Fun Fact!  Half of our episodes have featured a suburb of Perth.

Fun Fact! In nearly half of our episodes I’ve found a way to mention that I grew up in Narrogin.

Fun Fact! One episode inspired you to travel to a long lost theme park.

One of our best hidden treasures is discovering sport around Perth that you might not have known about or maybe always known about but never gone to.

One of our favourite stories last year was when we talked about WAFL grounds and what it’s like to attend a WAFL match. 

Claremont FC’s Trophy Case (not a real tiger)

The support from WAFL clubs who let me hang out at their Members Bar and to the mighty South Fremantle Bulldogs who let me hangout with the team after a big win.  To talk about the footy, footy food and tribalism was great fun.

On the day of the AFL Grand Final we also did a story about different sports you could watch or have a go at in Perth.

Bring on Clint Wheeldon from ABC Sport!

We asked Clint where he’s travelled for sport and why is sport such a great reason to travel.

We talked about what we have stolen from a sporting ground. For me, I’ve taken grass from Lords and the MCG.

Travelling for sport sometimes has to be done at all costs.  My wife allowed me to spend a fortune to see the Socceroos v Uraguay in 2002. I was like a Roman Emperor in the Southern Stand of the MCG.

Travelling for sport can also be a pilgrimage or a party.  Sometimes it’s just about seeing the ground even if there’s no game being played.  Sometimes it is about travelling with friends or a tour group and seeing your favourite sport.

So after 50 episodes what have we learnt? What makes Hidden Treasures a hidden treasure?  Because we have fun and the reason we have fun is because there’s so much out there and all you need is a reason to find it. 

Reconnect with a hometown, stop for a while in a suburb you normally just commute through or find hidden treasure in known treasure, like we did on Wadjemup, or take a break in Perth like we did in Innaloo and Karrinyup as part of staycation homework for Molly, or take the advice of my man Tom and get to a regional show.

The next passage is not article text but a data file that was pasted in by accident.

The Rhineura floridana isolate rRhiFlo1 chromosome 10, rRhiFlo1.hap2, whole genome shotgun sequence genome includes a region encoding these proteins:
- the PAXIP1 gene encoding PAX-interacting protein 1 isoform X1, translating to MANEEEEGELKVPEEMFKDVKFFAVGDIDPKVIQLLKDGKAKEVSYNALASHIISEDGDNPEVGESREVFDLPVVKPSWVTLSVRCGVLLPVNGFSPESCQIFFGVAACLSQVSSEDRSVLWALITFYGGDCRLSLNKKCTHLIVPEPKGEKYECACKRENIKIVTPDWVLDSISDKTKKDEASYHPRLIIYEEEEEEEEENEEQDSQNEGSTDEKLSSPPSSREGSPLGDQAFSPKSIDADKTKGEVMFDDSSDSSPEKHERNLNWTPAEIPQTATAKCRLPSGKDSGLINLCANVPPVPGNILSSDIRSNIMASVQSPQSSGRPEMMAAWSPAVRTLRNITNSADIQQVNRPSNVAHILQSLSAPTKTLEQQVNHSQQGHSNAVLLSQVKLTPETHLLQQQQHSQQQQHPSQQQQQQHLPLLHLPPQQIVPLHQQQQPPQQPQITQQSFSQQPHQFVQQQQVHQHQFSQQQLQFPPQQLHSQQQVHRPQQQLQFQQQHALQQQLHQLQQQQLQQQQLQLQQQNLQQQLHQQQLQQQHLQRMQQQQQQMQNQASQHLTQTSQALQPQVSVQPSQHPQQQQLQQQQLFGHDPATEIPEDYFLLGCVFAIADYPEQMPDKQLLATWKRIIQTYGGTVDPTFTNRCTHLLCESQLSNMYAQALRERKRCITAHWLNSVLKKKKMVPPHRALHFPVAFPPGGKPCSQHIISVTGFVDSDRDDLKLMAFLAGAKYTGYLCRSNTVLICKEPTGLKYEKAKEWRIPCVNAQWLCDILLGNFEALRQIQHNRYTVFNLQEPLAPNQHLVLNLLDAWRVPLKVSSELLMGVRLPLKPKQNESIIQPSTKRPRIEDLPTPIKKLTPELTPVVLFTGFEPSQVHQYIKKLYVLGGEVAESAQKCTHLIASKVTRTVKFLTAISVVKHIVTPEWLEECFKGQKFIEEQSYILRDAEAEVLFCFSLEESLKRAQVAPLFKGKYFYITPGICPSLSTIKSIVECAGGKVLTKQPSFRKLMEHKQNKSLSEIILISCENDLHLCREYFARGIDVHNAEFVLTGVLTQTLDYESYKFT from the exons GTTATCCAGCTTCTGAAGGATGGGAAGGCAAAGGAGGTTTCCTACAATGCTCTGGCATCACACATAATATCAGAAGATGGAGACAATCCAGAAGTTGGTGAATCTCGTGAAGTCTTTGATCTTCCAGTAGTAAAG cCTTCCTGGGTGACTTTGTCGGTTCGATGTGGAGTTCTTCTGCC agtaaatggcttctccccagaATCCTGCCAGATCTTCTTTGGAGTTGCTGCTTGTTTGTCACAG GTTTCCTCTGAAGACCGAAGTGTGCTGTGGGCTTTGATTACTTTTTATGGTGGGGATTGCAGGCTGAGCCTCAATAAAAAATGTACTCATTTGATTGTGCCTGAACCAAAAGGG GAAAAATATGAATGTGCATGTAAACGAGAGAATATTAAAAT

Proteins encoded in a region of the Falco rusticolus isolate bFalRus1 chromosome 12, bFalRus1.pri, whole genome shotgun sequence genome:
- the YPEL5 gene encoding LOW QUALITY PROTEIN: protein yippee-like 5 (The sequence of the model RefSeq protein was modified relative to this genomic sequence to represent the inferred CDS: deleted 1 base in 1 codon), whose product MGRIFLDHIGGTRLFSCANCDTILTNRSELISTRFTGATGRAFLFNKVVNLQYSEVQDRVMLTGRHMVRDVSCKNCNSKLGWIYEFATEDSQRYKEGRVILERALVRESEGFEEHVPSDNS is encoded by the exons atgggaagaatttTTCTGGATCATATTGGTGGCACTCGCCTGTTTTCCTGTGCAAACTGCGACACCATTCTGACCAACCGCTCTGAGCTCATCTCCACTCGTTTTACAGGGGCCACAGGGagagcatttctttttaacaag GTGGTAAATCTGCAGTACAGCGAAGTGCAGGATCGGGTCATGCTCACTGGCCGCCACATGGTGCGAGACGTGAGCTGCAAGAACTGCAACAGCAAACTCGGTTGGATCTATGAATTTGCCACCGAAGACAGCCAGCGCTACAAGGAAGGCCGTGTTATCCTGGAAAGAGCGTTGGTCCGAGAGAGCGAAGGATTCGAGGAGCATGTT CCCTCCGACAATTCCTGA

Get out there and find a rite of passage like Ebonnie’s trip to Busselton Jetty or find any jetty, like we did with Ben Carlish from Recfishwest. Find a new sport like Padel, or find a fishburger or laneway mural.

Why is travelling for sport a Hidden Treasure?  You don’t have to play it to enjoy it?  Take a road trip to a country footy match and honk your horn, or just take a walk down to your suburban ground.

Sport is yet another reason to get out and about. It’s the eye of the tiger, it’s the thrill of the fight and it’s the thrill of finding something new to do and finding a new tribe to enjoy it with.

What ground do you want to walk onto?

As published in Have A Go News newspaper and online … don’t let the players on the field have all the fun when you visit Optus Stadium

The Romans knew the value of a good stadium didn’t they?  Can you imagine doing a tour of the Colosseum when it was at its peak?  Game day at the Colosseum may have had more on the line for most of the participants but just to have walked through the service tunnels and holding cells and then maybe walking around the top, seeing up close the linen sails that extended outwards on elaborate rope and pulley systems to provide shade for the audience, would have been amazing.

Having zipped up my Ozone ‘Ghostbuster’ jumpsuit and climbed into my harness and adjusted my straps, I walk with the other members of our merry band through the bowels of Optus Stadium, past crates of plates and all sorts of things destined for what is above. There are no lions, gladiators, Roman centurions or terracotta amphorae filled with wine, but there’s still a lot going on.

But we’re going higher than those who are sitting in the seats and corporate boxes, we’re even going higher than the stadium’s halo roof, a continuous fabric cantilevered structure that circles the stadium, providing valuable shade and spectacular lighting displays.

Listen and lean

We’re heading more than 40 metres off the ground to a small row of seats where harnesses keep you safe but can’t restrain your excitement as you watch a match unfold from a perspective even Roman Emperors couldn’t dream about.

This is what amplifying your experience is all about when you come to Optus Stadium. Getting as much out of your experience as possible and being a part of the narrative of your adventure, not just relying on the teams playing on the field below you to provide all of the drama and excitement.

If the height and the view is not quite enough of a challenge then you can always do the lean out, relying on your tour leaders’ instructions and your harness to prevent your fall.  With your back to the field, you inch your way backwards, right to the very edge, and hold your harness line and then lean out and let go of your harness.